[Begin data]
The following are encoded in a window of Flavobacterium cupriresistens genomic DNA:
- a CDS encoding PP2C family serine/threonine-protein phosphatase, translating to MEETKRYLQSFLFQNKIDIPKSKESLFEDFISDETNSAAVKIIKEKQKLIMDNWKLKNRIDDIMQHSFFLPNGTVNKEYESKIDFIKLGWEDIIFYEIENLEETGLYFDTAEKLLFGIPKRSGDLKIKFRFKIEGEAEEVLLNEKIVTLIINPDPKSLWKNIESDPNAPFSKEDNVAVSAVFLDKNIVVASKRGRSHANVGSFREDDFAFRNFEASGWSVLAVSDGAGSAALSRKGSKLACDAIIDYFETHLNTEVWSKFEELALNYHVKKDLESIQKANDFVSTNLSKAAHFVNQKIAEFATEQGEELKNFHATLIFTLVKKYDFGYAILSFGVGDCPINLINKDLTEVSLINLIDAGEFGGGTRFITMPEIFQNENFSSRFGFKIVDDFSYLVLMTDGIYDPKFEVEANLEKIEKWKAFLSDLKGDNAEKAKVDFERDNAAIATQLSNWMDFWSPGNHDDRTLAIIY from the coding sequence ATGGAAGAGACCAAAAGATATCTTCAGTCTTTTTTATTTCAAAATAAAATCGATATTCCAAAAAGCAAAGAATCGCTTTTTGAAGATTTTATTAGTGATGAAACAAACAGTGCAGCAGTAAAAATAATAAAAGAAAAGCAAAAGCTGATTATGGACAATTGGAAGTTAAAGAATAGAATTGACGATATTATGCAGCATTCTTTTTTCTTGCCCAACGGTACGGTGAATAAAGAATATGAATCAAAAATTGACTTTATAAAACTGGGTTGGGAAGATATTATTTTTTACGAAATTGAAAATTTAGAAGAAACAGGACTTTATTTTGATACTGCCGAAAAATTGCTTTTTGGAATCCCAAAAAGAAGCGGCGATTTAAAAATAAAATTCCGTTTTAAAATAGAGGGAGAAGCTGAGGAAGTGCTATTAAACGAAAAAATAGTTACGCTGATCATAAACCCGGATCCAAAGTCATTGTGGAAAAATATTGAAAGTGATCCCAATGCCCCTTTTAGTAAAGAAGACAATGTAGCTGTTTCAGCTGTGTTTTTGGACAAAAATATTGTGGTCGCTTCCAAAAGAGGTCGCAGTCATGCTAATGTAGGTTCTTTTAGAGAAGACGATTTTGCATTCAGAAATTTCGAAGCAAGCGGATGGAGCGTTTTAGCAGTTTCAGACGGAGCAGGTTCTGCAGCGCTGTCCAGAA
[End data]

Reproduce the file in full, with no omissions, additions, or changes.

The following are encoded in a window of Flavobacterium cupriresistens genomic DNA:
- a CDS encoding PP2C family serine/threonine-protein phosphatase, translating to MEETKRYLQSFLFQNKIDIPKSKESLFEDFISDETNSAAVKIIKEKQKLIMDNWKLKNRIDDIMQHSFFLPNGTVNKEYESKIDFIKLGWEDIIFYEIENLEETGLYFDTAEKLLFGIPKRSGDLKIKFRFKIEGEAEEVLLNEKIVTLIINPDPKSLWKNIESDPNAPFSKEDNVAVSAVFLDKNIVVASKRGRSHANVGSFREDDFAFRNFEASGWSVLAVSDGAGSAALSRKGSKLACDAIIDYFETHLNTEVWSKFEELALNYHVKKDLESIQKANDFVSTNLSKAAHFVNQKIAEFATEQGEELKNFHATLIFTLVKKYDFGYAILSFGVGDCPINLINKDLTEVSLINLIDAGEFGGGTRFITMPEIFQNENFSSRFGFKIVDDFSYLVLMTDGIYDPKFEVEANLEKIEKWKAFLSDLKGDNAEKAKVDFERDNAAIATQLSNWMDFWSPGNHDDRTLAIIY from the coding sequence ATGGAAGAGACCAAAAGATATCTTCAGTCTTTTTTATTTCAAAATAAAATCGATATTCCAAAAAGCAAAGAATCGCTTTTTGAAGATTTTATTAGTGATGAAACAAACAGTGCAGCAGTAAAAATAATAAAAGAAAAGCAAAAGCTGATTATGGACAATTGGAAGTTAAAGAATAGAATTGACGATATTATGCAGCATTCTTTTTTCTTGCCCAACGGTACGGTGAATAAAGAATATGAATCAAAAATTGACTTTATAAAACTGGGTTGGGAAGATATTATTTTTTACGAAATTGAAAATTTAGAAGAAACAGGACTTTATTTTGATACTGCCGAAAAATTGCTTTTTGGAATCCCAAAAAGAAGCGGCGATTTAAAAATAAAATTCCGTTTTAAAATAGAGGGAGAAGCTGAGGAAGTGCTATTAAACGAAAAAATAGTTACGCTGATCATAAACCCGGATCCAAAGTCATTGTGGAAAAATATTGAAAGTGATCCCAATGCCCCTTTTAGTAAAGAAGACAATGTAGCTGTTTCAGCTGTGTTTTTGGACAAAAATATTGTGGTCGCTTCCAAAAGAGGTCGCAGTCATGCTAATGTAGGTTCTTTTAGAGAAGACGATTTTGCATTCAGAAATTTCGAAGCAAGCGGATGGAGCGTTTTAGCAGTTTCAGACGGAGCAGGTTCTGCAGCGCTGTCCAGAA